Everyone Loses As Family Feud Turns Sad, Solemn Funeral Into Raucous Shouting Match

April 28, 2011
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You would think that having to eulogize a 5-year-old, a 2-year-old and a baby who didn’t make it to her first birthday is the most terrible thing in the world.

You would be wrong.

An even more terrible thing is allowing a family feud – however understandable – to turn a sad, solemn funeral into a raucous shouting match in which everyone loses.

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That’s what happened at the funeral of Landon, Lance and Lainaina Pierre, who died with their 25-year-old mother, Lashanda Armstrong, when she drove them all into the Hudson in a suicide plunge on April 12.

Fury erupted after the children’s father, Jean Pierre, gave police a list of 80 people who should be allowed into the service at the Alphonso E. Brown Funeral Home in Spring Valley, Rockland County.

Only 18 of the invited mourners were members of Armstrong’s family.

“Enough is enough!” shouted Gwendolen Green, 48, a nurse and Armstrong cousin whose son was blocked from entering.

“This side of the family matters, too! You know it’s wrong!”

Green objected to the display of grief shown by Pierre, who had quarreled with Armstrong on the night of the tragedy over his philandering and an order of protection she’d gotten against him.

“He’s carrying on so [much] in there, screaming and hollering. The guilt is filling him up,” said Green, who wore photo-buttons of the children.

“Treat the mother right! Don’t abuse! Pay child support! You’re supposed to take care of people when they’re alive!”

At the Gethsemene Cemetery in nearby Congers, relatives from both sides of the family wailed loudly in unison as the three tiny white coffins were lowered into the ground, fitting together into one burial plot.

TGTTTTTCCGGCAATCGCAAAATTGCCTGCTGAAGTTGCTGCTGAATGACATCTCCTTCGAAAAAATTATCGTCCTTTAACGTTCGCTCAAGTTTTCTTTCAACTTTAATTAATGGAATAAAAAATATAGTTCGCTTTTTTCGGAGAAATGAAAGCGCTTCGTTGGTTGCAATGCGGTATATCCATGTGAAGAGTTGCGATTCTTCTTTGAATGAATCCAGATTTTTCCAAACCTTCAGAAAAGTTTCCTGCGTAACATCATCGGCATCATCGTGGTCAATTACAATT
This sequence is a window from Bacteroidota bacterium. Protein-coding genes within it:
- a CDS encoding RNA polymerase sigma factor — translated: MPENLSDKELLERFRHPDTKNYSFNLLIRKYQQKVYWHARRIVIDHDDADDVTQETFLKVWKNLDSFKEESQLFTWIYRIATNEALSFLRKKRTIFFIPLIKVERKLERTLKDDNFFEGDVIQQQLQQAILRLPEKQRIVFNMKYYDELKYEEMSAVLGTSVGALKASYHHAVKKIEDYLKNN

They were supposed to be buried with their mother in another cemetery last Thursday, but Pierre, 26, stopped that plan at the last minute, decreeing they should not be buried with the woman who killed them.

Armstrong’s 10-year-old son, Lashaun Armstrong, who escaped the vehicle by swimming into the frigid waters, attended his mother’s funeral. He stayed home with an aunt yesterday, relatives said, to spare him more pain.

As gravediggers from the Nugent Bros. Co. finished their work, one paused to tenderly arrange three bouquets of white lilies and tiny blue forget-me-nots atop the grave, right next to the headstone of Cornelius Mahoney, who died at the age of 95.

Along with the sadness and anger one question loomed: How could a mother kill her own children?

How could she do it, no matter how much she wanted to punish their father for cheating on her?

How could she, when for most of their lives, Armstrong didn’t even want them to get a scraped knee? When she had held down a job to clothe and feed them?

Armstrong seemed to be looking out for her kids when she sought the order of protection, after little Lance wandered into the snow after Pierre left him alone, supposedly so he could hook up with another woman.

It’s at the level of a tragic Greek myth – that of Medea, who murdered her two children by Jason when he left her for a princess.

Pierre, a Haitian immigrant who’d been with Armstrong since their high school prom – after she’d had Lashaun with a different young man at the age of 15 – has said he was not directly responsible for the death of his three children.

And he wasn’t – but perhaps he wasn’t as responsible as he could have been for their lives and for that of their mother.

As the two families left the cemetery, named for the garden where Jesus prayed for strength, they removed their coats and Easter hats, for it was warm again, 70degrees, in Spring Valley.

If only Armstrong had waited for her own spring, waited for things to get better.

And you remembered that just before her only surviving child saved himself, his mother grabbed him and cried, “I made a mistake!” he told police, who found her gearshift in reverse.

All you could hope for as the mourners left was that Pierre would man up and be a good father to Lashaun, and that the family that lost a daughter and three grandchildren could help him – for the sake of the little boy who miraculously swam away from death on that terrible, terrible night.

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